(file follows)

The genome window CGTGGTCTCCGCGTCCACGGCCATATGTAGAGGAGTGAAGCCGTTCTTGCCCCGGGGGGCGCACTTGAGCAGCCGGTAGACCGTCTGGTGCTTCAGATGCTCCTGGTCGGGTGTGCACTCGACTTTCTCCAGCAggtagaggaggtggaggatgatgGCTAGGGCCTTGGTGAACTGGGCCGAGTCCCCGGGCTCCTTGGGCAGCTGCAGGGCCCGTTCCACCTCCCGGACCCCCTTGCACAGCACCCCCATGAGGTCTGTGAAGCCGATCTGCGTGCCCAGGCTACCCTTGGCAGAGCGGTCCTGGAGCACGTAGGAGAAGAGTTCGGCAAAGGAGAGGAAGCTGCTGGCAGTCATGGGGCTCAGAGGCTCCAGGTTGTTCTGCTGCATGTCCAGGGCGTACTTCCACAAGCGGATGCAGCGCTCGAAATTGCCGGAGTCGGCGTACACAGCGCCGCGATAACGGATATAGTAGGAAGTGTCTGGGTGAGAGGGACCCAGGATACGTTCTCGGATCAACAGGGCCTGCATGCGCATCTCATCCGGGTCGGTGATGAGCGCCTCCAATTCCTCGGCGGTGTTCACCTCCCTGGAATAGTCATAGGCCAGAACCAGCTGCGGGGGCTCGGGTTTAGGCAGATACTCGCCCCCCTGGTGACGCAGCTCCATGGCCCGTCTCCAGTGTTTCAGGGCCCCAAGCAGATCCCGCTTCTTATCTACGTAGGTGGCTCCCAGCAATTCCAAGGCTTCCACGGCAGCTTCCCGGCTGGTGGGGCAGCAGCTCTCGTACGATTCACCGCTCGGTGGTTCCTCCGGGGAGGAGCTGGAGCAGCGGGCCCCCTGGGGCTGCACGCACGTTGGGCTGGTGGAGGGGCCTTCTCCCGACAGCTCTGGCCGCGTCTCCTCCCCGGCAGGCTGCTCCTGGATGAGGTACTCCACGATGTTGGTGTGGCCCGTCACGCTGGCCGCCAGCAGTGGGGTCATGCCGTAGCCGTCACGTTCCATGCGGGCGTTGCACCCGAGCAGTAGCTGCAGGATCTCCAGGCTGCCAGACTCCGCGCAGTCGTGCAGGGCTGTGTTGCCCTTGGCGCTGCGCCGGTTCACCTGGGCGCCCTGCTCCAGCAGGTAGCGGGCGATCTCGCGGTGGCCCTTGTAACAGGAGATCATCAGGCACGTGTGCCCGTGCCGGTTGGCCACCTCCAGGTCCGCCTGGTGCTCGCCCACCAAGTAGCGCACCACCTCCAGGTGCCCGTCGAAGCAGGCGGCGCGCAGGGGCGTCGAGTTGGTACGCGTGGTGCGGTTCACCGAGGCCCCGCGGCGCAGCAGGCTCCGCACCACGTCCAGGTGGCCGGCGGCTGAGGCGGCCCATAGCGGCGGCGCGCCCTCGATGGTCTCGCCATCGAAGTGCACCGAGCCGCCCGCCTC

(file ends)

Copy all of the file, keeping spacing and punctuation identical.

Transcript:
The genome window CGTGGTCTCCGCGTCCACGGCCATATGTAGAGGAGTGAAGCCGTTCTTGCCCCGGGGGGCGCACTTGAGCAGCCGGTAGACCGTCTGGTGCTTCAGATGCTCCTGGTCGGGTGTGCACTCGACTTTCTCCAGCAggtagaggaggtggaggatgatgGCTAGGGCCTTGGTGAACTGGGCCGAGTCCCCGGGCTCCTTGGGCAGCTGCAGGGCCCGTTCCACCTCCCGGACCCCCTTGCACAGCACCCCCATGAGGTCTGTGAAGCCGATCTGCGTGCCCAGGCTACCCTTGGCAGAGCGGTCCTGGAGCACGTAGGAGAAGAGTTCGGCAAAGGAGAGGAAGCTGCTGGCAGTCATGGGGCTCAGAGGCTCCAGGTTGTTCTGCTGCATGTCCAGGGCGTACTTCCACAAGCGGATGCAGCGCTCGAAATTGCCGGAGTCGGCGTACACAGCGCCGCGATAACGGATATAGTAGGAAGTGTCTGGGTGAGAGGGACCCAGGATACGTTCTCGGATCAACAGGGCCTGCATGCGCATCTCATCCGGGTCGGTGATGAGCGCCTCCAATTCCTCGGCGGTGTTCACCTCCCTGGAATAGTCATAGGCCAGAACCAGCTGCGGGGGCTCGGGTTTAGGCAGATACTCGCCCCCCTGGTGACGCAGCTCCATGGCCCGTCTCCAGTGTTTCAGGGCCCCAAGCAGATCCCGCTTCTTATCTACGTAGGTGGCTCCCAGCAATTCCAAGGCTTCCACGGCAGCTTCCCGGCTGGTGGGGCAGCAGCTCTCGTACGATTCACCGCTCGGTGGTTCCTCCGGGGAGGAGCTGGAGCAGCGGGCCCCCTGGGGCTGCACGCACGTTGGGCTGGTGGAGGGGCCTTCTCCCGACAGCTCTGGCCGCGTCTCCTCCCCGGCAGGCTGCTCCTGGATGAGGTACTCCACGATGTTGGTGTGGCCCGTCACGCTGGCCGCCAGCAGTGGGGTCATGCCGTAGCCGTCACGTTCCATGCGGGCGTTGCACCCGAGCAGTAGCTGCAGGATCTCCAGGCTGCCAGACTCCGCGCAGTCGTGCAGGGCTGTGTTGCCCTTGGCGCTGCGCCGGTTCACCTGGGCGCCCTGCTCCAGCAGGTAGCGGGCGATCTCGCGGTGGCCCTTGTAACAGGAGATCATCAGGCACGTGTGCCCGTGCCGGTTGGCCACCTCCAGGTCCGCCTGGTGCTCGCCCACCAAGTAGCGCACCACCTCCAGGTGCCCGTCGAAGCAGGCGGCGCGCAGGGGCGTCGAGTTGGTACGCGTGGTGCGGTTCACCGAGGCCCCGCGGCGCAGCAGGCTCCGCACCACGTCCAGGTGGCCGGCGGCTGAGGCGGCCCATAGCGGCGGCGCGCCCTCGATGGTCTCGCCATCGAAGTGCACCGAGCCGCCCGCCTC